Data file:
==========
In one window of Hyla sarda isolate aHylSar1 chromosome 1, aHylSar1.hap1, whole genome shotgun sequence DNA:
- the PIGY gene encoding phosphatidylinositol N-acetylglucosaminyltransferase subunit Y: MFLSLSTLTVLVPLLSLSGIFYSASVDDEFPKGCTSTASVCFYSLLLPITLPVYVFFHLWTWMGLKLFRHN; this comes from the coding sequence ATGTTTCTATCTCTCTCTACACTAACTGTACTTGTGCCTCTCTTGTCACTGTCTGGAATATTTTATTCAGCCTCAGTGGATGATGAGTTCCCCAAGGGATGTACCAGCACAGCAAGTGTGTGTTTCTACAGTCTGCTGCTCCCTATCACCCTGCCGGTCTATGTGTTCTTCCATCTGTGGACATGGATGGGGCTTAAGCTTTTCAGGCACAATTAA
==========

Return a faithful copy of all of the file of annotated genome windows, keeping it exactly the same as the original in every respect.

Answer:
In one window of Hyla sarda isolate aHylSar1 chromosome 1, aHylSar1.hap1, whole genome shotgun sequence DNA:
- the PIGY gene encoding phosphatidylinositol N-acetylglucosaminyltransferase subunit Y: MFLSLSTLTVLVPLLSLSGIFYSASVDDEFPKGCTSTASVCFYSLLLPITLPVYVFFHLWTWMGLKLFRHN; this comes from the coding sequence ATGTTTCTATCTCTCTCTACACTAACTGTACTTGTGCCTCTCTTGTCACTGTCTGGAATATTTTATTCAGCCTCAGTGGATGATGAGTTCCCCAAGGGATGTACCAGCACAGCAAGTGTGTGTTTCTACAGTCTGCTGCTCCCTATCACCCTGCCGGTCTATGTGTTCTTCCATCTGTGGACATGGATGGGGCTTAAGCTTTTCAGGCACAATTAA